BIRDS ADD LIFE AND COLOR TO CHRISTMAS LANDSCAPE The birds of winter add color and life to winter landscapes as cardinals flock to the feeders to ass some Christmas red to the scene. The blue jays also added their color, as well as chickadees and junkos along with sparrows. Make your lawn a welcome haven for birds by keeping feeders and birdbaths filled. Empty ice from the bath and fill with fresh water everyday.

KEEP INSIDE WINTER PLANTS WATERED EVERY WEEK The African violets, panda fern, snake plats, aloes and the Christmas cactus wintering over in the living room or den need a drink of water once a week and a shot of liquid fertilizer to thrive all winter.

THE PERENNIALS OF WINTER All our perennials on the deck look good and surviving the cold of winter. If the soil in their containers stays frozen for a few days, they may need to be covered with a towel. Most perennials will withstand a hard freezes as long as they just last for a night or two at a time. Most containers are pretty deep so the freeze usually just affects the top layer.

WILL YOUR CHRISTMAS BE WHITE? Maybe so, but most likely, maybe not unless you will be traveling to the Midwest. Snow in Carolina is a possibility and we usually get one every five years. A snow would be a welcome surprise and work wanders in the garden plot.

THE FIRST DAY PF WINTER This event will occur next Monday. There are sill some days left before hard freezes take place and these weather breaking days pave the way to finishing the harvesting leaves, clearing up the garden plot and wrapping up the growing season.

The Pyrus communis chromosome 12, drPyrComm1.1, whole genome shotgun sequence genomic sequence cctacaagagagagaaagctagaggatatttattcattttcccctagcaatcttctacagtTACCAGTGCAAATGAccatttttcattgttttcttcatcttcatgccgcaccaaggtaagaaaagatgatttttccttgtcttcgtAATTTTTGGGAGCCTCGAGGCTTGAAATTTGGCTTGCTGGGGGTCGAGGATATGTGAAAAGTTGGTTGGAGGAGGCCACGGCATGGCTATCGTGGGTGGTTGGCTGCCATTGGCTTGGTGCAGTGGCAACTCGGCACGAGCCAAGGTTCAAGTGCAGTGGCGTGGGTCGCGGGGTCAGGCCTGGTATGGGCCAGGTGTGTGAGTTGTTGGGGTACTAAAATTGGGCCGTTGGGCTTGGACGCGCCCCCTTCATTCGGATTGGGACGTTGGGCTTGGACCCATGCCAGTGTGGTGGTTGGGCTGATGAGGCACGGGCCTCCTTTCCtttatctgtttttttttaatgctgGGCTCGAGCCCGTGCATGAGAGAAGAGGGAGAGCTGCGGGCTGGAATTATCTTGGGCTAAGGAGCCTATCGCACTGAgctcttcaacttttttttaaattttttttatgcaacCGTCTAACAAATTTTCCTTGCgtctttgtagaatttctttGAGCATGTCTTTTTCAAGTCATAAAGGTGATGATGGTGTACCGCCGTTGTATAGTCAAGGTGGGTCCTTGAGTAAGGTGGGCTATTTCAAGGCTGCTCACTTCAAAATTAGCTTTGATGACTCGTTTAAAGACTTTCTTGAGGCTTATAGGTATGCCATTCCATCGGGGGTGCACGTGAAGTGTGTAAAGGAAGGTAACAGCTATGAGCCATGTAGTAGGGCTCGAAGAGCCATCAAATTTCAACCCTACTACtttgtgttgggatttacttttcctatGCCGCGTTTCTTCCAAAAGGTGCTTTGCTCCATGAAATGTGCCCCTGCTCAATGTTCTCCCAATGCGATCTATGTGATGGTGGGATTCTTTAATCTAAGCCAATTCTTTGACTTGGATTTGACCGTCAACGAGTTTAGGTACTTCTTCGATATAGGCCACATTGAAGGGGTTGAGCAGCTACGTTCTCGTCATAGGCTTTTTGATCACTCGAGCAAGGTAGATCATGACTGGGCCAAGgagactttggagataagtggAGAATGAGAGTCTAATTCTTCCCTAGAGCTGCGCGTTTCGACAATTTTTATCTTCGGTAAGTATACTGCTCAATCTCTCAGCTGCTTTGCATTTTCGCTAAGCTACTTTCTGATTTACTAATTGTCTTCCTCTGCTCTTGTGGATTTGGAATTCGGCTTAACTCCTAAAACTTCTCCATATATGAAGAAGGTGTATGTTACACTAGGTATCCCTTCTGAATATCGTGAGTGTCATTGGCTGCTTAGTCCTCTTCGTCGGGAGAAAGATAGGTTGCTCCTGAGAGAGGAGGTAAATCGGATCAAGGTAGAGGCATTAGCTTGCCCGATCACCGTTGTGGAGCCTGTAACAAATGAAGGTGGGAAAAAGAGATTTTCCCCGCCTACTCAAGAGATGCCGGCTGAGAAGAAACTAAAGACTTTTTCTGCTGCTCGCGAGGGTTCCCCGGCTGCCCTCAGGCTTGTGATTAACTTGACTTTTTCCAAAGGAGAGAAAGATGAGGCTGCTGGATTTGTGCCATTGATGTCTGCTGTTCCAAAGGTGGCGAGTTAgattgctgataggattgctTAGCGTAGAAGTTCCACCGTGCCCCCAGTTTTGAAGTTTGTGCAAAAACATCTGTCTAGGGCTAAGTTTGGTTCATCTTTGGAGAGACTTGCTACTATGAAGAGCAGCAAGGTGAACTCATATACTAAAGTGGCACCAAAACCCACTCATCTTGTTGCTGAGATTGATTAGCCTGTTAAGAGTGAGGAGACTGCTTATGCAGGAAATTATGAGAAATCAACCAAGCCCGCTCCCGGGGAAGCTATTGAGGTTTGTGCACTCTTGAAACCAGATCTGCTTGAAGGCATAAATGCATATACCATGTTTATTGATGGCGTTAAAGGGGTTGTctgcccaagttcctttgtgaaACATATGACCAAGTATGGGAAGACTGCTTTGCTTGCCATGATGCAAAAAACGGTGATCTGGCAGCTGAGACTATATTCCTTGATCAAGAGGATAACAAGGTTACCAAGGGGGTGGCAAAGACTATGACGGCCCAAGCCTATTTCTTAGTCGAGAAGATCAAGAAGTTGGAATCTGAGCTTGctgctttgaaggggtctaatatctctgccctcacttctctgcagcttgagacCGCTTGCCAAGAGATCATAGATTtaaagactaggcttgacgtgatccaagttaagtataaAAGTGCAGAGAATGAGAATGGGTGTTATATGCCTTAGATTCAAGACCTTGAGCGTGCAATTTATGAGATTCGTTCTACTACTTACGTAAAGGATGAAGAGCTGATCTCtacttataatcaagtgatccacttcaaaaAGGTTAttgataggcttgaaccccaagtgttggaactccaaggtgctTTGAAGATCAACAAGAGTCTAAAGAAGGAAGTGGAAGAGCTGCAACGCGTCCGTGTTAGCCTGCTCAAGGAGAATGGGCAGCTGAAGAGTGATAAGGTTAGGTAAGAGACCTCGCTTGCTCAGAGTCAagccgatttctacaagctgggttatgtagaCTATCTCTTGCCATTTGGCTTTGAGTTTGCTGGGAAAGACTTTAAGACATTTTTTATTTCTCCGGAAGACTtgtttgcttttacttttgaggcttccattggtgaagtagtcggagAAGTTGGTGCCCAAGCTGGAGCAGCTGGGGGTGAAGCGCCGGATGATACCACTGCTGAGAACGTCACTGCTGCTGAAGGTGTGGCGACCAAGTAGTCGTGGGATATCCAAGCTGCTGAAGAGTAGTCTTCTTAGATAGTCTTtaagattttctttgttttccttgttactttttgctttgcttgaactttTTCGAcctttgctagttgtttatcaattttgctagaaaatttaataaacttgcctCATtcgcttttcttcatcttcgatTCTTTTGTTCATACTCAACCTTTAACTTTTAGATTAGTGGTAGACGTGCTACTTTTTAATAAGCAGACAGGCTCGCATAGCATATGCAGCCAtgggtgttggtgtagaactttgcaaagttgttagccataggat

A SPECIAL DIP FOR CHRISTMAS PARTIES Nothing goes as good with “scoops’ or tortilla chips like a good colorful dip, especially at a Christmas gathering. Try this simple dip at your get-together. All you need to do is mix one packet of Hidden Valley original ranch dip mix, one ten ounce box of spinach thawed and well drained and chopped fine, or run though the blender in “chop” mode, one three ounce jar of dried pimentos (drained), run these through the blender in “chop’ mode also, one sixteen ounce container of sour cream and three ounces of cream cheese. Mix all ingredients together and add a few drops of water if mix is too thick. Chill for half an hour before serving. Serve with tortilla “scoops” or on crackers.

WHATEVER HAPPENED TO ANGEL HAIR? We were decorating the Christmas tree a few days ago and remembered one of the favorite adornments on a Christmas trees in the 1960’s was the sun fiberglass concoction called “angel hair”. What a beautiful addition for a tree. The hair gave the tree a “halo” look as the lights glowed through a thin net of the angel hair giving the tree a majestic heavenly glow. We always used this product to add to cotton “snow” on bookcases and the coffee table to make the cotton look like wind-blown snow. In the 1960’s, you could buy angel hair in colors of white, pink and light blue. We remembered having a manger scene in an apartment picture window with a star in the top of it and the blue angel hair added a special glow to that star. This is one simple decorating material we wish would make a Christmas comeback!

GOOD RIDDANCE TO THE TINSEL ICICLES! We miss the angel hair for decorating, but a re glad the icicle are not around. What a mess they made! With the arrival of artificial trees and carpet in the living room, they signaled the end for that tinsel decoration. We dint think they will ever make a comeback!

Ray Baird has been providing gardening tips to the community for years and can be reached at 336-969-9350 or at

Ray Baird